The cider you find in the supermarket is "flash pasteurized" and often loaded up with preservatives and sweeteners to extend shelf-life. But you can still find fresh cider here and there at local farms. Even more unusual is the local farmer who makes his own. Making cider is relatively simple but has always required skilled craftsmen. Picking apples at the right time, storing them properly, and processing in a timely fashion are all critical. And a skilled cider miller might blend a variety of fruit--one for sweet, one for tart, one for fragrance--to create cider to write home about. Fortunately there are a few fine local cider-makers in our area.
Beemerville Orchards in Sussex (973/875-1029), and Ochs Orchard, just over the Sussex County line in Warwick, NY (845/986-1591), both make cider until their supplies of apples run out, usually well into the winter or early spring. It takes one bushel of apples to make three and a half gallons.
The process is pretty much the same as in the "old days." The apples are sorted and washed, ground into pomace and pumped into frames. The cheeses are stacked fourteen high in hydraulic, rather than purely mechanical, presses. And the cider squeezes out into stainless steel tanks. On a fast day these local presses can put out 1,000 -2,000 gallons, most of it available only for their own customers.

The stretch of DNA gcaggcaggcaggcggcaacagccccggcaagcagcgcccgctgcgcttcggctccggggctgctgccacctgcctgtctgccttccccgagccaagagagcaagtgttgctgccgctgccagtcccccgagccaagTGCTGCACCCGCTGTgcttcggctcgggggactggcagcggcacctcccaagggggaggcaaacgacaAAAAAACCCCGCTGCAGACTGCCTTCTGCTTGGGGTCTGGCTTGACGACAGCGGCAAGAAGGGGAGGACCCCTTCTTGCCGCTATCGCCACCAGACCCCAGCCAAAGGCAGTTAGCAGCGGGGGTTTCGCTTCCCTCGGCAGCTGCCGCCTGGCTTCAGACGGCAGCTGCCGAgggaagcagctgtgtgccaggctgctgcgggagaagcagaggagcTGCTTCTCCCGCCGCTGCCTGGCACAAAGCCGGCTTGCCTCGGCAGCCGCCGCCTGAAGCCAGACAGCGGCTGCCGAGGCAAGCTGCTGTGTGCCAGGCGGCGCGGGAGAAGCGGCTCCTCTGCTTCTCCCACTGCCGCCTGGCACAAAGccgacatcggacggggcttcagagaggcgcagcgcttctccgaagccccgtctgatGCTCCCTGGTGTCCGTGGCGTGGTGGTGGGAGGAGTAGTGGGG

At Ochs Orchard the new cider is pumped into a filter system and passes through an ultra-violet processor to kill any possible bacteria. The UV also kills some of the yeast in the apples yielding 8 to 10 extra days before fermentation. At Pochuck Valley Farms, the cider is pumped into a holding tank with no other processing. The entire process is done cold to preserve the taste and flavor of the apples and to inhibit fermentation. Even so, it takes three weeks before hardness starts.
Fresh local cider gets tastier as fall progresses, as more kinds of apples become available, and as they sweeten in storage. For example, Winesap, introduced to the mix for tang, doesn't ripen until later in the fall. Among others, Red Delicious is added for sweetness, McIntosh and Empire for body. In any case, you'll get the best cider after Halloween.
Just off the old, now-vanished, Ledgewood Circle, a stone's throw from the mall, the Drakesville Historic Park pays tribute to Morris County's pedigree of innovative pioneers.
Pick your own apples and pumpkins at our 250 year old farm. Simple, authentic and without the carnival. Thirty varieties of apples, traditional, heirloom and your modern favorites. Free hay rides on weekends through the scenic old orchards out to the pumpkin patch. Cider, donuts, jams, local honey & more. School harvest trips.
The Jacobus Vanderveer house is the only surviving building associated with the Pluckemin encampment.